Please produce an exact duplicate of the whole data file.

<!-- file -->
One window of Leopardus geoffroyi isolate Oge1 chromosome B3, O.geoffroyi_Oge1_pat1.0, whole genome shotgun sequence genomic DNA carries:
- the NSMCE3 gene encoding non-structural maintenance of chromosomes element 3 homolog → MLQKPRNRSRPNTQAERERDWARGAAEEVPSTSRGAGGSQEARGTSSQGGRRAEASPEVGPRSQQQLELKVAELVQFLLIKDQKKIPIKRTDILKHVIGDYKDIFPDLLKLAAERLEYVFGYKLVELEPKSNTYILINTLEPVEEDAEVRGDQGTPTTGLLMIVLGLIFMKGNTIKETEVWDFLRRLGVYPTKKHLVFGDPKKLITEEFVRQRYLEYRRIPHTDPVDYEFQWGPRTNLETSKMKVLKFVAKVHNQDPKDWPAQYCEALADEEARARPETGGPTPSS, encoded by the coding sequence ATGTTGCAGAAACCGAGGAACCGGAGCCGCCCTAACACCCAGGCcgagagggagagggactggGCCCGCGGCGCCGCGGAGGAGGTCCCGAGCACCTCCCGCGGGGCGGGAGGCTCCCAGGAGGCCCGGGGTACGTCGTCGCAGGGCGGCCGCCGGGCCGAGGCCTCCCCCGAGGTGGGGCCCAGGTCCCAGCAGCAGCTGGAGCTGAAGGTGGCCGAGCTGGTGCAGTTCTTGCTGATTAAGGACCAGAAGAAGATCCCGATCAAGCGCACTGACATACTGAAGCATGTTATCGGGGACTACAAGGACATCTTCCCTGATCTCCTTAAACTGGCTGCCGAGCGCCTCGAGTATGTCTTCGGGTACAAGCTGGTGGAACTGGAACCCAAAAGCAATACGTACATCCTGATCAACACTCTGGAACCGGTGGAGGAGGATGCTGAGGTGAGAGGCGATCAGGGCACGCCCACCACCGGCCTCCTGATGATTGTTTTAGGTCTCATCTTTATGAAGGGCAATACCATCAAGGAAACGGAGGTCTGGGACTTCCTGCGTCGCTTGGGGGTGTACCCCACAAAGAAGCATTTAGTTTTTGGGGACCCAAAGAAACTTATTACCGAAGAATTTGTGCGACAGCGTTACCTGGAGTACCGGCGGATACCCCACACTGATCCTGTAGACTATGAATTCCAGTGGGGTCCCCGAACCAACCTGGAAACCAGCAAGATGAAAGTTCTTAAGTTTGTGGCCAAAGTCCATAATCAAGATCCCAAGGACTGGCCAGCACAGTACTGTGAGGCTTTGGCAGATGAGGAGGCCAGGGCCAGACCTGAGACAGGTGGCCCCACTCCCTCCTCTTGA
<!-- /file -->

One window of Leopardus geoffroyi isolate Oge1 chromosome B3, O.geoffroyi_Oge1_pat1.0, whole genome shotgun sequence genomic DNA carries:
- the NSMCE3 gene encoding non-structural maintenance of chromosomes element 3 homolog → MLQKPRNRSRPNTQAERERDWARGAAEEVPSTSRGAGGSQEARGTSSQGGRRAEASPEVGPRSQQQLELKVAELVQFLLIKDQKKIPIKRTDILKHVIGDYKDIFPDLLKLAAERLEYVFGYKLVELEPKSNTYILINTLEPVEEDAEVRGDQGTPTTGLLMIVLGLIFMKGNTIKETEVWDFLRRLGVYPTKKHLVFGDPKKLITEEFVRQRYLEYRRIPHTDPVDYEFQWGPRTNLETSKMKVLKFVAKVHNQDPKDWPAQYCEALADEEARARPETGGPTPSS, encoded by the coding sequence ATGTTGCAGAAACCGAGGAACCGGAGCCGCCCTAACACCCAGGCcgagagggagagggactggGCCCGCGGCGCCGCGGAGGAGGTCCCGAGCACCTCCCGCGGGGCGGGAGGCTCCCAGGAGGCCCGGGGTACGTCGTCGCAGGGCGGCCGCCGGGCCGAGGCCTCCCCCGAGGTGGGGCCCAGGTCCCAGCAGCAGCTGGAGCTGAAGGTGGCCGAGCTGGTGCAGTTCTTGCTGATTAAGGACCAGAAGAAGATCCCGATCAAGCGCACTGACATACTGAAGCATGTTATCGGGGACTACAAGGACATCTTCCCTGATCTCCTTAAACTGGCTGCCGAGCGCCTCGAGTATGTCTTCGGGTACAAGCTGGTGGAACTGGAACCCAAAAGCAATACGTACATCCTGATCAACACTCTGGAACCGGTGGAGGAGGATGCTGAGGTGAGAGGCGATCAGGGCACGCCCACCACCGGCCTCCTGATGATTGTTTTAGGTCTCATCTTTATGAAGGGCAATACCATCAAGGAAACGGAGGTCTGGGACTTCCTGCGTCGCTTGGGGGTGTACCCCACAAAGAAGCATTTAGTTTTTGGGGACCCAAAGAAACTTATTACCGAAGAATTTGTGCGACAGCGTTACCTGGAGTACCGGCGGATACCCCACACTGATCCTGTAGACTATGAATTCCAGTGGGGTCCCCGAACCAACCTGGAAACCAGCAAGATGAAAGTTCTTAAGTTTGTGGCCAAAGTCCATAATCAAGATCCCAAGGACTGGCCAGCACAGTACTGTGAGGCTTTGGCAGATGAGGAGGCCAGGGCCAGACCTGAGACAGGTGGCCCCACTCCCTCCTCTTGA